In July, the Amerian CryptoFed announced that they would be launching the first legally recognized decentralized autonomous organization (DAO) in the country, following Wyoming changing its law to make those organizations easier to form.

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Following that, Marian Orr, CEO and sole employee of the American CryptoFed said that they aimed to launch their two cryptocurrencies, Ducat and Locke, by the end of September.

However, since they filed their currencies with the Securities and Exchange Commission (SEC), they've run into some issues that stopped the two currencies from being recognized.

According to a press release by the SEC, the form that the American CryptoFed submitted to them in September didn't have all the necessary information needed to start their company.

Specifically, the form the American CryptoFed filled out did not list a governance structure for the company, which is something a DAO doesn't have, and the SEC wasn't sure whether or not the governance token, Locke, is a security or something else.

The American CryptoFed responded on Dec. 3 by sending the SEC a list of documents asking for more information on what the regulators needed, and Orr said they are still awaiting a response, and to schedule a hearing with regulators to discuss how to address the issues raised by the SEC.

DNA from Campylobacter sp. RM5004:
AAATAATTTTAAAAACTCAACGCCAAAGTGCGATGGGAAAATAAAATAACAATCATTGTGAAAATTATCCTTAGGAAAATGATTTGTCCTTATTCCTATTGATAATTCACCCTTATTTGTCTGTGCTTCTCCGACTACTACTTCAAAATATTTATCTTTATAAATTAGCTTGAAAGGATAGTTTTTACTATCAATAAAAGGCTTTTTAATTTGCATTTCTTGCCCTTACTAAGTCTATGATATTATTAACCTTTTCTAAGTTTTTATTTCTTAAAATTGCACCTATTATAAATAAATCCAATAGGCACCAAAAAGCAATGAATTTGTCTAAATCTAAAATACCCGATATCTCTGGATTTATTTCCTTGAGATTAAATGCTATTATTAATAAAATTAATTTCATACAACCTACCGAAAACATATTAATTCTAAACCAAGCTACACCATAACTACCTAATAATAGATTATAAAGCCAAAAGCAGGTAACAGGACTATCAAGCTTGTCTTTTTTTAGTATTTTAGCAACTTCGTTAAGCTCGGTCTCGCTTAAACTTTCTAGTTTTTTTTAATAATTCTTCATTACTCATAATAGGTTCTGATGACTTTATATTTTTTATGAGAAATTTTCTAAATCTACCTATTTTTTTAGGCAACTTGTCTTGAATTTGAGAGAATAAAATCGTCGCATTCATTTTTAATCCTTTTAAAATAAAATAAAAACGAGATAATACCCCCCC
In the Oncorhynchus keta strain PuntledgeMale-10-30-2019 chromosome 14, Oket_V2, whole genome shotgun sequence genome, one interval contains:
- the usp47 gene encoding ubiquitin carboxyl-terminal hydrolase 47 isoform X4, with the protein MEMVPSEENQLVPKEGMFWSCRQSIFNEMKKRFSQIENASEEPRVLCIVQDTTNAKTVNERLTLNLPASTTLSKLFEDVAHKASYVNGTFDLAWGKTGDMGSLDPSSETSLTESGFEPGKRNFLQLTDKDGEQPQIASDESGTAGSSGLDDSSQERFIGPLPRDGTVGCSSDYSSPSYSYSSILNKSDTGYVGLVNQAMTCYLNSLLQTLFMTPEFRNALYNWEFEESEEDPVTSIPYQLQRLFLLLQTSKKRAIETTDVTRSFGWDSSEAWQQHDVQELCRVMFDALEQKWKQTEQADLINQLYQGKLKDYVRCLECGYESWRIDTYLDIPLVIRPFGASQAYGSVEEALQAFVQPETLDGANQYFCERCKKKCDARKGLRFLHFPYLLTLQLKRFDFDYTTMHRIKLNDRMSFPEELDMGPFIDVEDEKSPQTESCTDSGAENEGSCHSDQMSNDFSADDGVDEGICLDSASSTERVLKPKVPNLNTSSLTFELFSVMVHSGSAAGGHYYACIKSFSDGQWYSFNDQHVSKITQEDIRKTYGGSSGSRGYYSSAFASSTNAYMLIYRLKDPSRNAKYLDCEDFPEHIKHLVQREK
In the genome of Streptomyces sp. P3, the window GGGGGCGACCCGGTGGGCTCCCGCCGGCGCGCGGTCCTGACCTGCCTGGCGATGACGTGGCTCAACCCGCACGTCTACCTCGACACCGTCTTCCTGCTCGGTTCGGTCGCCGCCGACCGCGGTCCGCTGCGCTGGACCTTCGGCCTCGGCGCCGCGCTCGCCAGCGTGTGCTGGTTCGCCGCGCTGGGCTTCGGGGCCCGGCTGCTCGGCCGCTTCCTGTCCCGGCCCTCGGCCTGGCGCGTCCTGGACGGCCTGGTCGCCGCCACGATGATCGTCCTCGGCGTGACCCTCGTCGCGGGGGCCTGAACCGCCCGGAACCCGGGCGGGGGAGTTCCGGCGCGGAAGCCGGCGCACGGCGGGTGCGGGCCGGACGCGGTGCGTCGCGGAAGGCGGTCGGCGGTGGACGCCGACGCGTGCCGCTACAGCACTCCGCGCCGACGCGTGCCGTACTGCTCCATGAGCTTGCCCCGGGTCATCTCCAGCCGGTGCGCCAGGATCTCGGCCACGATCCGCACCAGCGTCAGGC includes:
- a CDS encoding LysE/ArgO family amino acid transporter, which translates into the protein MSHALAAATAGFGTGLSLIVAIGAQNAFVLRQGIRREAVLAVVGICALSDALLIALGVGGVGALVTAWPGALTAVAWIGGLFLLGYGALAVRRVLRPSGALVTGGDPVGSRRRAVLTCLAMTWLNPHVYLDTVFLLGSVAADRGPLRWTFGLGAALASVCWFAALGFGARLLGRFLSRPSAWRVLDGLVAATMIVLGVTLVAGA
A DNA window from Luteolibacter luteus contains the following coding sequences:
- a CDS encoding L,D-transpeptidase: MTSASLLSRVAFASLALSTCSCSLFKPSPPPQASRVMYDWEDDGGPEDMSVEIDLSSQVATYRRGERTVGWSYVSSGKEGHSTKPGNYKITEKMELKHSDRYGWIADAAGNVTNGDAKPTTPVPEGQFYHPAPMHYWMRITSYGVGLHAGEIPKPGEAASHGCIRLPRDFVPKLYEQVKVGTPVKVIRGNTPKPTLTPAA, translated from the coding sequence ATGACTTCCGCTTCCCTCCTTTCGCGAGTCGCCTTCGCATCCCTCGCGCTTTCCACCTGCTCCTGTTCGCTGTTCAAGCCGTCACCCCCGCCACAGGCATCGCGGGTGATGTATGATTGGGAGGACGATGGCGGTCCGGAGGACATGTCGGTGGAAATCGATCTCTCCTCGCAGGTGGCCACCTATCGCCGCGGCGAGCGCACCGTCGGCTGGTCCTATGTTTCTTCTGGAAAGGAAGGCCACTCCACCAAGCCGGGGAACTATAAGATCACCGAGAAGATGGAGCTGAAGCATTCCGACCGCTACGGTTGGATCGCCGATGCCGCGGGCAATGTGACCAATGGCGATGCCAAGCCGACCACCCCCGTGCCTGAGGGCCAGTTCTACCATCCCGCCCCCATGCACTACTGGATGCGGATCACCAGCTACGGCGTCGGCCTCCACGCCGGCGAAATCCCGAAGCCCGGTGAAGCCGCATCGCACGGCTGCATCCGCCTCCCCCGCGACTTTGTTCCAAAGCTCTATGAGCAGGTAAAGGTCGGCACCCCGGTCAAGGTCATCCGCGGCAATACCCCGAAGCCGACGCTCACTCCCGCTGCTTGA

Orr said they don't necessarily have to go through this process, but wanted to try doing things the right way so they wouldn't get hit with any penalties.

"There's been others in the past that have gone about their business, then slapped sanctions and penalties for not filing with the SEC," Orr said. "Rather than go in through the back door and just start doing business and launching, we're trying to go through the front door, we're trying to knock and say hey, here we are, this who we are, this is our project, this is what we're proposing, talk to us."

Steven Lupien, professor of accounting and finance at the University of Wyoming's College of Business, said the SEC would be open to working with the CryptoFed to get it running, but need to have someone they can go after.

"If there is action needed, who do we go after, and where do we find them," Lupien said. "We've now created this regime that doesn't exist in the same form. So I can see that being a problem for the American CryptoFed, in my opinion, that is easier to overcome...The question then becomes again but who's ultimately responsible, who's the president. The answer is, there really isn't one."

Lupien said if there isn't a change either on the regulator side or the legislative side, companies like CryptoFed will end up moving to a country that welcomes them.

"In the past, if you couldn't get something done under a U.S. regulatory schema, you just didn't do it," Lupien said. "We live in a global world today. If the U.S. doesn't get creative in these three or four-letter regulator agencies, if we don't catch up, what we're going to notice is companies are just going to do it elsewhere."

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